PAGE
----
Jim Harbaugh built this Michigan roster with a very specific blueprint in mind – beating Ohio State. Been there; done that.

Now comes a task his team was not explicitly built for: beating the mighty SEC, starting with No. 3 Georgia in the Orange Bowl.

But like philosopher Patches O’Houlihan once noted, if you can dodge a wrench, you can dodge a ball. Or in this case, if you can beat the Buckeyes, you can beat the Bulldogs. Ohio State is the only Big Ten team with SEC-caliber talent and speed.

But there is a twist to this task.

With the exception of its secondary, Ohio State’s speed and talent is tilted to its offense. Georgia’s swath of 5-stars play defense. And even though Alabama exposed that defense in the SEC championship game, the Crimson Tide have a gear Michigan’s offense might not be able to reach. It’s not realistic to expect the Wolverines to get into the 40s, or perhaps even the 30s.

That means we are likely looking at a slugfest, and with the over-under set at 43 points, that’s certainly what oddsmakers are anticipating. (For perspective, the Big Ten championship game opened at 42.5, and that was likely out of respect to the possibility Iowa’s defense would score a touchdown.)

The good news, as it pertains to this matchup, is that Michigan’s defense has a chance to overpower the Bulldogs.

That might come as news to Georgia fans given that the Dawgs are 7th nationally in scoring with 39.4 points per game. But Ohio State is No. 1 in that category, and the Wolverines have proven capable of clearing such hurdles.

The Bulldogs get less formidable when facing ranked opponents, as one would expect. In 4 games against Top 25 foes, Georgia rates 31st in the country with 25.3 points per game. In yards per play, Georgia drops from 5th nationally overall (7.94 YPP) to 23rd (5.9 YPP) when facing ranked teams.

Alabama in particular demonstrated Georgia quarterback Stetson Bennett’s vulnerability to pressure.

With Aidan Hutchinson and David Ojabo both among the nation’s top 10 in sacks, Michigan can duplicate that pressure.

Offensively, the Wolverines will be challenged to get into rhythm. But they’re certainly capable of doing enough to win.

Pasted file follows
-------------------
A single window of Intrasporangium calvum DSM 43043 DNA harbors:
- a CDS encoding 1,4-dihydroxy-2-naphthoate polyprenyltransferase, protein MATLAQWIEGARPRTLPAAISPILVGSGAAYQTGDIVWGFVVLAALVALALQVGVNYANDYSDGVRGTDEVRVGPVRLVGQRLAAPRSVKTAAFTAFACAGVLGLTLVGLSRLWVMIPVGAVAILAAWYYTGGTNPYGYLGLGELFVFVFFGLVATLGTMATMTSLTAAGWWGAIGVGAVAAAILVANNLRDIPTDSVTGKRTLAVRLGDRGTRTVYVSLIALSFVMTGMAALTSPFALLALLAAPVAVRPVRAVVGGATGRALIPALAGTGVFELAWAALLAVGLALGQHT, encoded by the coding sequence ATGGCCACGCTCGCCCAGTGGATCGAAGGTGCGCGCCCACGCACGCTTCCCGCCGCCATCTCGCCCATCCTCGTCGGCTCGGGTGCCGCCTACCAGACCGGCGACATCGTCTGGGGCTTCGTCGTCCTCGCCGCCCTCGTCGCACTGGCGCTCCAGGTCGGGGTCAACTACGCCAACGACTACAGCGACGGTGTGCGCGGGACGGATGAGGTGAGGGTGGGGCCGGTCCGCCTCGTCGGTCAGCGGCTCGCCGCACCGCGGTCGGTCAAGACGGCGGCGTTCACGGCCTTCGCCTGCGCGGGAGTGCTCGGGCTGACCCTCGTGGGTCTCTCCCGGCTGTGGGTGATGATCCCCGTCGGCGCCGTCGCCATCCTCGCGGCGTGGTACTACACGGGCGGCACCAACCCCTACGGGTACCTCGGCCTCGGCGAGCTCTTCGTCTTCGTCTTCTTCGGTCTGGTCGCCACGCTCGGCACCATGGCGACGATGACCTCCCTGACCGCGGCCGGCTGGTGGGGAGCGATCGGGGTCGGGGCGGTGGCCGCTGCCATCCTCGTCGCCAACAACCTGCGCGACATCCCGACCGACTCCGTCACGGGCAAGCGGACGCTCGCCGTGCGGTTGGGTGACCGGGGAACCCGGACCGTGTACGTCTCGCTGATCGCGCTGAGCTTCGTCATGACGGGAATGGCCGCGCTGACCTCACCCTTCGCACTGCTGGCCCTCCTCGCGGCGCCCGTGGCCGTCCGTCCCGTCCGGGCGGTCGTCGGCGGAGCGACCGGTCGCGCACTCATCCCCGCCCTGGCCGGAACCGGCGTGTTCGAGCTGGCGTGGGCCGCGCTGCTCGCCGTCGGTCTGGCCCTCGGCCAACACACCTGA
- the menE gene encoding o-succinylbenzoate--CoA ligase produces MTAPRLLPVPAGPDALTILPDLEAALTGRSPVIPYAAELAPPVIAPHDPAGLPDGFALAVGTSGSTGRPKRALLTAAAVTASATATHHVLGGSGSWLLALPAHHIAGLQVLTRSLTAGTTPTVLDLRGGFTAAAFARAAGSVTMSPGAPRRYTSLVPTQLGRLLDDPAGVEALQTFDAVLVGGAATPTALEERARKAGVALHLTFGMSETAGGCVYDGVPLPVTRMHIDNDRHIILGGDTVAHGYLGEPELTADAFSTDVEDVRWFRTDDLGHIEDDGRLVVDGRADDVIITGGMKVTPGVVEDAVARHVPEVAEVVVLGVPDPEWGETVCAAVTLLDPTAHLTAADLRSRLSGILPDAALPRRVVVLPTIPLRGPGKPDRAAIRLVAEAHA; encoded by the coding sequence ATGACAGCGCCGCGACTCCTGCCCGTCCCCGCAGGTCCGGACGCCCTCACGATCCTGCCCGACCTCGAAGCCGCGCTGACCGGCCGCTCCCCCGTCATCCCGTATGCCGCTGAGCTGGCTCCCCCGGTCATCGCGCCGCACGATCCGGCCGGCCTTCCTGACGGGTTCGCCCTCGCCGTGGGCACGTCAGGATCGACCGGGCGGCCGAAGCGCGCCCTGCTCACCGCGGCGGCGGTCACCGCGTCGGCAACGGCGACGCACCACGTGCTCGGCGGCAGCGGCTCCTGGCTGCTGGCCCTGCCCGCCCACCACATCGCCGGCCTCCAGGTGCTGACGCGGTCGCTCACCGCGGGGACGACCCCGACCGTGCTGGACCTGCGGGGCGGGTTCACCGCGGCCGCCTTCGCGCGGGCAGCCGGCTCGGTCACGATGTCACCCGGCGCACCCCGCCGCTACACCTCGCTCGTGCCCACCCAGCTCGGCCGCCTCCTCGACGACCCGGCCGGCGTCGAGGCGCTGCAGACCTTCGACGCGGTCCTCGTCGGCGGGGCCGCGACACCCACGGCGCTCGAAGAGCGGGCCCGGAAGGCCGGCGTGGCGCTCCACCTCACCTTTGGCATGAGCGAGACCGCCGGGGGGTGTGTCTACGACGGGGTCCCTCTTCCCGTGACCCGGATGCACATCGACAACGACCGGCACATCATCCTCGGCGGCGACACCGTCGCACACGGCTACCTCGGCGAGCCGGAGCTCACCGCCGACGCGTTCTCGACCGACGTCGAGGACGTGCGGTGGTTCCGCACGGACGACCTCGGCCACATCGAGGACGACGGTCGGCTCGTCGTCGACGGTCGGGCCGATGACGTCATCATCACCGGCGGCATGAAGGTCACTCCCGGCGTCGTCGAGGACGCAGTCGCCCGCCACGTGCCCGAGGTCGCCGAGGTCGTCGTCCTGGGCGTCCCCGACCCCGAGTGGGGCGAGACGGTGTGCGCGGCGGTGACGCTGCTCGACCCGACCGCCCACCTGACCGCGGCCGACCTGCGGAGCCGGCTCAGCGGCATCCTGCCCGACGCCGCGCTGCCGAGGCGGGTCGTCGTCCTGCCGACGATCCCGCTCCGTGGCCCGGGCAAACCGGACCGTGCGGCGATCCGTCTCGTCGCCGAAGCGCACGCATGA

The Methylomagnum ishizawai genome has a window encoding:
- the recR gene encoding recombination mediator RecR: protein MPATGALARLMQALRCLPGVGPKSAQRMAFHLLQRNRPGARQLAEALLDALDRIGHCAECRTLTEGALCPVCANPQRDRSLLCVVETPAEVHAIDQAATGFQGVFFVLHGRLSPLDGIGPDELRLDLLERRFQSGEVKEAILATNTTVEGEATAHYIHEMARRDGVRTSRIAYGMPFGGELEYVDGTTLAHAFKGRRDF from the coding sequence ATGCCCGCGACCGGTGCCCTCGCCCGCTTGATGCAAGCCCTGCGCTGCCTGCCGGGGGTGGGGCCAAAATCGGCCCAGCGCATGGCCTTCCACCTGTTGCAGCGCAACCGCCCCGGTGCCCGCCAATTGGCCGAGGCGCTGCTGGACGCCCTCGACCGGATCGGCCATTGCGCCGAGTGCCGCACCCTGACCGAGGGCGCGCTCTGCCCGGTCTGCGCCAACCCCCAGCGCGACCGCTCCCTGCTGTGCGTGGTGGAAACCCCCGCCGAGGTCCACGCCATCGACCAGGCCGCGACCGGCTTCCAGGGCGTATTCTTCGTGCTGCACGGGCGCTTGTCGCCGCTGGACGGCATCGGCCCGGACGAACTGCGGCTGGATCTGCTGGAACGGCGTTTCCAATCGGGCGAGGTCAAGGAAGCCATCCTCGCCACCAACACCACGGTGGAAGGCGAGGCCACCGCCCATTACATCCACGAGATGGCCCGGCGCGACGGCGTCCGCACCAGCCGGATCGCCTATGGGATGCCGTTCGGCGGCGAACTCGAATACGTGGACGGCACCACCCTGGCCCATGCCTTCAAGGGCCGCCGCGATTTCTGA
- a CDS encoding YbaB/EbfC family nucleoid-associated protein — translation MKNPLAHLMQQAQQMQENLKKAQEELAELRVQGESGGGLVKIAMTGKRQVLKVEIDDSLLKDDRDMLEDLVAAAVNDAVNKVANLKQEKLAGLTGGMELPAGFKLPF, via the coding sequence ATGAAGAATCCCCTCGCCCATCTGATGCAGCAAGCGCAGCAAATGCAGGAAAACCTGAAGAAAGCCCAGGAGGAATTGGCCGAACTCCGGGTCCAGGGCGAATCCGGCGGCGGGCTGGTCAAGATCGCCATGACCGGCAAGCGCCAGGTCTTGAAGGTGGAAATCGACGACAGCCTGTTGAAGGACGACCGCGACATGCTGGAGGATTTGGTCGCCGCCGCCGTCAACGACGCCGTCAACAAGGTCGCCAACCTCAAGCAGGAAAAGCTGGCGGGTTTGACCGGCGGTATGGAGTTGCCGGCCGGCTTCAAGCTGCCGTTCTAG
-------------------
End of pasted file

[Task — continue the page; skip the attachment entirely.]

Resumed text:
Georgia ranks 2nd nationally in total defense, behind only Wisconsin. And though it’s not apples-to-apples – the Dawgs have more speed than the Badgers – it’s worth noting Michigan aced that test. The Wolverines put up 365 yards in their 38-17 win at Wisconsin.

How Michigan matches with Alabama

If Michigan advances to face The Final Boss (sorry, Cincinnati), the same blueprint can also carry over.

Alabama is No. 1 for a reason, but there’s also a reason it took so long for the Crimson Tide to ascend to their birthright spot in the pecking order. There are some flaws to Nick Saban’s insanely talented squad, though you have to hope those kinks have not been ironed out.

Alabama’s lone loss is to Texas A&M, which is a team that has a basic structural resemblance to Michigan. The Aggies are 3rd in the country in scoring defense; the Wolverines are 4th.

Much more recently, Auburn’s defensive front was able to put Crimson Tide quarterback Bryce Young under plenty of duress. The Tigers sacked Young 7 times before letting the game slip away in quadruple-overtime.

Once again, Hutchinson and Ojabo are capable of duplicating that feat.

Furthermore, a traditional Alabama strength does not match up with Michigan’s defensive weakness this season.

As Michigan State running back Kenneth Walker showed, the Wolverines can be had against the run with the right combination of scheme and talent. But the typically plug-and-play Tide haven’t had an easy time finding their next Najee Harris (or Derrick Henry or Mark Ingram) this season. Bama is only 80th nationally in rushing yardage. Prior to this year, no team in Nick Saban’s tenure finished worse than 46th in that category.

None of this should be taken as a guarantee that Michigan is on the way to its first national championship since 1997. Despite having the better seed, the Wolverines are touchdown underdogs against Georgia. And they’ll be underdogs again if they get Bama.

But Michigan was an even bigger underdog on its own home field against Ohio State. And we saw how that worked out.

Between its relentless pass rush and an offense that minimizes mistakes, these Wolverines are the rare team capable of back-to-back wins against top-tier SEC foes.